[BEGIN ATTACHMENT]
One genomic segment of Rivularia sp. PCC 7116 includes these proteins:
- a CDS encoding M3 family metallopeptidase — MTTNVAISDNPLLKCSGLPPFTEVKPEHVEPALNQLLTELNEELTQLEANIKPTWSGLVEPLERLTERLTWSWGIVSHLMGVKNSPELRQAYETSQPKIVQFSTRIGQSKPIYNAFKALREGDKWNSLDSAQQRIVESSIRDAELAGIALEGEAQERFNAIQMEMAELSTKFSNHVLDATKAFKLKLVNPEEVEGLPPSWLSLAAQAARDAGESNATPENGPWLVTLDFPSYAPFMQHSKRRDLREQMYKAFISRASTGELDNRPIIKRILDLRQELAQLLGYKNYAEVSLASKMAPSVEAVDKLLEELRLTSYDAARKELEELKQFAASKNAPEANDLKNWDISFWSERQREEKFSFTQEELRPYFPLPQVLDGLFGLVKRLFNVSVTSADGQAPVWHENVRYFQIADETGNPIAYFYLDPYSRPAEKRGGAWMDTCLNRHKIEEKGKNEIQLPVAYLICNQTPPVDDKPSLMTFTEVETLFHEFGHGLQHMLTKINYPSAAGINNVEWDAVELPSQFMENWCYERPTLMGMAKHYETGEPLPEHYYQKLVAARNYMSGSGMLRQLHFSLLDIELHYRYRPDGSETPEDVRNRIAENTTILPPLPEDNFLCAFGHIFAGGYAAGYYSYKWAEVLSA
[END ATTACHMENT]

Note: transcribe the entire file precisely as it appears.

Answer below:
One genomic segment of Rivularia sp. PCC 7116 includes these proteins:
- a CDS encoding M3 family metallopeptidase — MTTNVAISDNPLLKCSGLPPFTEVKPEHVEPALNQLLTELNEELTQLEANIKPTWSGLVEPLERLTERLTWSWGIVSHLMGVKNSPELRQAYETSQPKIVQFSTRIGQSKPIYNAFKALREGDKWNSLDSAQQRIVESSIRDAELAGIALEGEAQERFNAIQMEMAELSTKFSNHVLDATKAFKLKLVNPEEVEGLPPSWLSLAAQAARDAGESNATPENGPWLVTLDFPSYAPFMQHSKRRDLREQMYKAFISRASTGELDNRPIIKRILDLRQELAQLLGYKNYAEVSLASKMAPSVEAVDKLLEELRLTSYDAARKELEELKQFAASKNAPEANDLKNWDISFWSERQREEKFSFTQEELRPYFPLPQVLDGLFGLVKRLFNVSVTSADGQAPVWHENVRYFQIADETGNPIAYFYLDPYSRPAEKRGGAWMDTCLNRHKIEEKGKNEIQLPVAYLICNQTPPVDDKPSLMTFTEVETLFHEFGHGLQHMLTKINYPSAAGINNVEWDAVELPSQFMENWCYERPTLMGMAKHYETGEPLPEHYYQKLVAARNYMSGSGMLRQLHFSLLDIELHYRYRPDGSETPEDVRNRIAENTTILPPLPEDNFLCAFGHIFAGGYAAGYYSYKWAEVLSA